by J. Wesley Leckrone
Jen Fifield of Stateline has done extensive research on sexual harassment in state legislatures and measures to stop it. In an article today she states
[w]hile anti-harassment training has long been standard in corporate America, that’s not the case in politics. In a sector that mostly polices itself, the lack of regular discussion about what constitutes inappropriate behavior is likely to have contributed to the long-standing misogynist culture that has allowed harassment to fester, according to many female state lawmakers, as well as psychologists who study how to best prevent sexual harassment in the workplace.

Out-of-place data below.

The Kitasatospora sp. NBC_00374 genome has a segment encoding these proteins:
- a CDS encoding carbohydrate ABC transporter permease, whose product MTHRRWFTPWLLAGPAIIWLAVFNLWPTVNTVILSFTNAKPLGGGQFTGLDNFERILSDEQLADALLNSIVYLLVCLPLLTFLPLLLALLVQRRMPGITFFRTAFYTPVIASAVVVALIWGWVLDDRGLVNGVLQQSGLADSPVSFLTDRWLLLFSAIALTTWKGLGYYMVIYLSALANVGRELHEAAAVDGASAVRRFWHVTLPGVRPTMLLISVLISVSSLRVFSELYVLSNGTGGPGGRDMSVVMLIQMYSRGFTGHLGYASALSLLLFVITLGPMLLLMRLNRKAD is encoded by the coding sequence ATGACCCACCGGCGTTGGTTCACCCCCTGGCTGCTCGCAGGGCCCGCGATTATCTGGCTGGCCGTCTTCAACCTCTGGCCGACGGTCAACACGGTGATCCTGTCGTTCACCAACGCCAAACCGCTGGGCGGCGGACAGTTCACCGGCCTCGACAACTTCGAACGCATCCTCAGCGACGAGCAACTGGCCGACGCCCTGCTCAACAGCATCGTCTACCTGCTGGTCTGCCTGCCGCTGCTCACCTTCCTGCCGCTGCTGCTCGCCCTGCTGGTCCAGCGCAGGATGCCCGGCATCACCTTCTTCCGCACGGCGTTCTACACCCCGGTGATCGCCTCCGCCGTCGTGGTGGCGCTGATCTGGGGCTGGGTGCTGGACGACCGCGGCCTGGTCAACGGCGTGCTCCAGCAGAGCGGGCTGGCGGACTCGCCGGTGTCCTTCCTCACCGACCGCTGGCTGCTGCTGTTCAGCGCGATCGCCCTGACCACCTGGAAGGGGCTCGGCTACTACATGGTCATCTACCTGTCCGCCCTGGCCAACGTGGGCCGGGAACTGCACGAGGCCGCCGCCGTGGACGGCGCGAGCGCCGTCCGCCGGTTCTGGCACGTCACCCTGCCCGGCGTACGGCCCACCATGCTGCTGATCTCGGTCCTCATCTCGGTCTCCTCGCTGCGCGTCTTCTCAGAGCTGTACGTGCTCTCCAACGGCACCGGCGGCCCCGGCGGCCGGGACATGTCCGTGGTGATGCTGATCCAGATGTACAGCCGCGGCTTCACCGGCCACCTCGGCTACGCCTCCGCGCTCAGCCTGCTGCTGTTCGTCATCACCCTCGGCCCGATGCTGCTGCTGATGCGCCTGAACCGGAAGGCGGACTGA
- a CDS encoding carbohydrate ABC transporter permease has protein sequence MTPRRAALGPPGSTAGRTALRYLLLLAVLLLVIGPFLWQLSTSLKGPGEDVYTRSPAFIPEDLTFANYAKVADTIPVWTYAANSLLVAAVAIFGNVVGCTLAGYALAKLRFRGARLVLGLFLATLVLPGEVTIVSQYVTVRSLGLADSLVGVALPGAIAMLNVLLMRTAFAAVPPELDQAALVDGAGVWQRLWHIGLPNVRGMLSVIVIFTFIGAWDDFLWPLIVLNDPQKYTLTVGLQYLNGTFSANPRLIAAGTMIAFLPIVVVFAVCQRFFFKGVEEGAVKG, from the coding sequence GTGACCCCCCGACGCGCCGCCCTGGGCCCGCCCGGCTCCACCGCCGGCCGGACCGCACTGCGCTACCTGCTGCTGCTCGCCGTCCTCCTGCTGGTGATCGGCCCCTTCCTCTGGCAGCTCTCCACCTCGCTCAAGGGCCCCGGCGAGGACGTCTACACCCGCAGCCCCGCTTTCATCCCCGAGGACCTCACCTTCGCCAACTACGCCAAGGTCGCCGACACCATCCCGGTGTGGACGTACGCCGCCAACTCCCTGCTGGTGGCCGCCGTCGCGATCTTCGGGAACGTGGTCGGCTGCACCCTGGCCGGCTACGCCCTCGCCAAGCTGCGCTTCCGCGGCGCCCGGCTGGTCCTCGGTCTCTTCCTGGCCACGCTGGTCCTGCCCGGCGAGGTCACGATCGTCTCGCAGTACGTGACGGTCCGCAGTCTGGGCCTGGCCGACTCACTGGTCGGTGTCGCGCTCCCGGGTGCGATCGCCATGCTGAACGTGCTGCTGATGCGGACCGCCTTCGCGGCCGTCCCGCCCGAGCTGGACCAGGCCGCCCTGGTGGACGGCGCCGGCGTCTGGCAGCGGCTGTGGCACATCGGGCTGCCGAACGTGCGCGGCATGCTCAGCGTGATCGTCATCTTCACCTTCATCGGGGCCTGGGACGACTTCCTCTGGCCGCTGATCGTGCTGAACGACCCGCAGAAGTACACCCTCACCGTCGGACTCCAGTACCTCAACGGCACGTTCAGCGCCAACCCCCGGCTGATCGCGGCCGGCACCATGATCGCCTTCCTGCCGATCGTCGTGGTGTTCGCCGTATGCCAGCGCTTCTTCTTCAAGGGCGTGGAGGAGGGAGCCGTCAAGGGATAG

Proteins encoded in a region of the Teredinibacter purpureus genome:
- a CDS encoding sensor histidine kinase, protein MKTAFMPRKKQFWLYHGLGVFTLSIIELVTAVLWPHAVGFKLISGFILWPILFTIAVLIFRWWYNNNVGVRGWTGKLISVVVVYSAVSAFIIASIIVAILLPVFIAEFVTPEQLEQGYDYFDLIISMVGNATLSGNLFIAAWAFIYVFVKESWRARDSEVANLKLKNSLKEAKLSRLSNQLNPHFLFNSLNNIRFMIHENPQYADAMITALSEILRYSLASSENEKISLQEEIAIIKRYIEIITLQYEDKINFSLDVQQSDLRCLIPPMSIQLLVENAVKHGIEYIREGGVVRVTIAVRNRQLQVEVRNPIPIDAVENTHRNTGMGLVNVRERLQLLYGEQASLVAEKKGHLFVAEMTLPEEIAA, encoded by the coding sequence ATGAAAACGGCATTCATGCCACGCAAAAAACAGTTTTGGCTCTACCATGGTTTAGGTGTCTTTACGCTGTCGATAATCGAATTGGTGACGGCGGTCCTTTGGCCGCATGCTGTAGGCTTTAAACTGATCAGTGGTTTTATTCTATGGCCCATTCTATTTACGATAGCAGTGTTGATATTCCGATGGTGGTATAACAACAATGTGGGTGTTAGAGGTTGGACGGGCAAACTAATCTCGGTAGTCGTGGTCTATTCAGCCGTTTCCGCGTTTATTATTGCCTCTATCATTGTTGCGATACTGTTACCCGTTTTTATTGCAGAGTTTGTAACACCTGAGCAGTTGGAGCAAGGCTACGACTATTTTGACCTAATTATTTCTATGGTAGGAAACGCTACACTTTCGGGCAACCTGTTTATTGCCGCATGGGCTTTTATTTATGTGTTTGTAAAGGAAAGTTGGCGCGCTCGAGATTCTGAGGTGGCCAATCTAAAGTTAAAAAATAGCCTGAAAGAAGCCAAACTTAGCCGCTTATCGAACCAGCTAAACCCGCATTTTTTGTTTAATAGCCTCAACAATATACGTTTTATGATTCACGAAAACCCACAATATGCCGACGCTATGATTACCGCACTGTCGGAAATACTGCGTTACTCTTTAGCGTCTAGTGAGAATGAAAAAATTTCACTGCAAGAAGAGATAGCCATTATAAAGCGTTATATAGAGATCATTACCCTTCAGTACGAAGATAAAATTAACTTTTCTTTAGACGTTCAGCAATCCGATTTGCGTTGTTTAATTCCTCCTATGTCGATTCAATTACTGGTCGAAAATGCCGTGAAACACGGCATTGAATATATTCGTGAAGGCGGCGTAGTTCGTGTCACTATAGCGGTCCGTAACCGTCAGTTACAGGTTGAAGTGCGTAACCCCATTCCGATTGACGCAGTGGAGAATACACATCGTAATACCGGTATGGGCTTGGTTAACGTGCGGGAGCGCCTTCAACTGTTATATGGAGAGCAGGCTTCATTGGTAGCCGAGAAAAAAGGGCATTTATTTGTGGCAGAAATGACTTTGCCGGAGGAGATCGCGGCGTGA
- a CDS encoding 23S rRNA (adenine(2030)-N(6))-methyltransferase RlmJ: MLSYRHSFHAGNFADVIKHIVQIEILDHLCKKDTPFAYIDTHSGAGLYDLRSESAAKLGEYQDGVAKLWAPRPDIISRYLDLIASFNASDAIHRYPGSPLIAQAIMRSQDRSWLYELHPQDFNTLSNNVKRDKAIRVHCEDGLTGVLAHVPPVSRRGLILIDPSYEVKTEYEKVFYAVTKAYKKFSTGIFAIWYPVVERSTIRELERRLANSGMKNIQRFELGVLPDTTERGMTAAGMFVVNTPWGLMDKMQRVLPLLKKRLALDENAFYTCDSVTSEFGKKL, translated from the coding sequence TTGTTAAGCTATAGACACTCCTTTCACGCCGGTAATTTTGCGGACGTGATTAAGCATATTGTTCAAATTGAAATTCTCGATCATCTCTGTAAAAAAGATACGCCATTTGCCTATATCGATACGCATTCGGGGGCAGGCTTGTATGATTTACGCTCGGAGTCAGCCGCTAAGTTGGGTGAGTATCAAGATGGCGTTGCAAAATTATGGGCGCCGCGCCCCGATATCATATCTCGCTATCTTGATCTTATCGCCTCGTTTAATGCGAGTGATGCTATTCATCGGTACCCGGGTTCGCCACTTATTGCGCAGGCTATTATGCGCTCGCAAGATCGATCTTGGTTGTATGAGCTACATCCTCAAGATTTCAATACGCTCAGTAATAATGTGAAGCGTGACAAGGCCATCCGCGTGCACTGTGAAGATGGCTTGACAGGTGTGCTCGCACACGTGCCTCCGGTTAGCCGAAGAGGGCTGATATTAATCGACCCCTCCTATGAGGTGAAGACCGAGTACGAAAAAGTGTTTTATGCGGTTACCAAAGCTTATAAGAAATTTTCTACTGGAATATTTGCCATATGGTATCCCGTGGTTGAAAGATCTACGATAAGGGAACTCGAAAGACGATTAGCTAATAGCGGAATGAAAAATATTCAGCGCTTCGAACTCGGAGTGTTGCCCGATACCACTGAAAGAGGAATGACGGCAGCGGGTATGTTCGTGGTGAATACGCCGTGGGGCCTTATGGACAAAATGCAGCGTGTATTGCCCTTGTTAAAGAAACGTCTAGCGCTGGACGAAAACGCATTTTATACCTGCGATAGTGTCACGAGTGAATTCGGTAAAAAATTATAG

Fifield’s reporting shows that female legislators “say training alone will not stop harassment”. According to Ohio State Senator Charleta Tavares
[t]he Legislature also needs to create better procedures for reporting harassment to make it clear that women will not face retaliation or threats when they come forward, she said. ‘They are afraid of being blackballed.’
Fifield also provides a Twitter string of recent allegations of sexual harassment in state legislatures. You can find it here.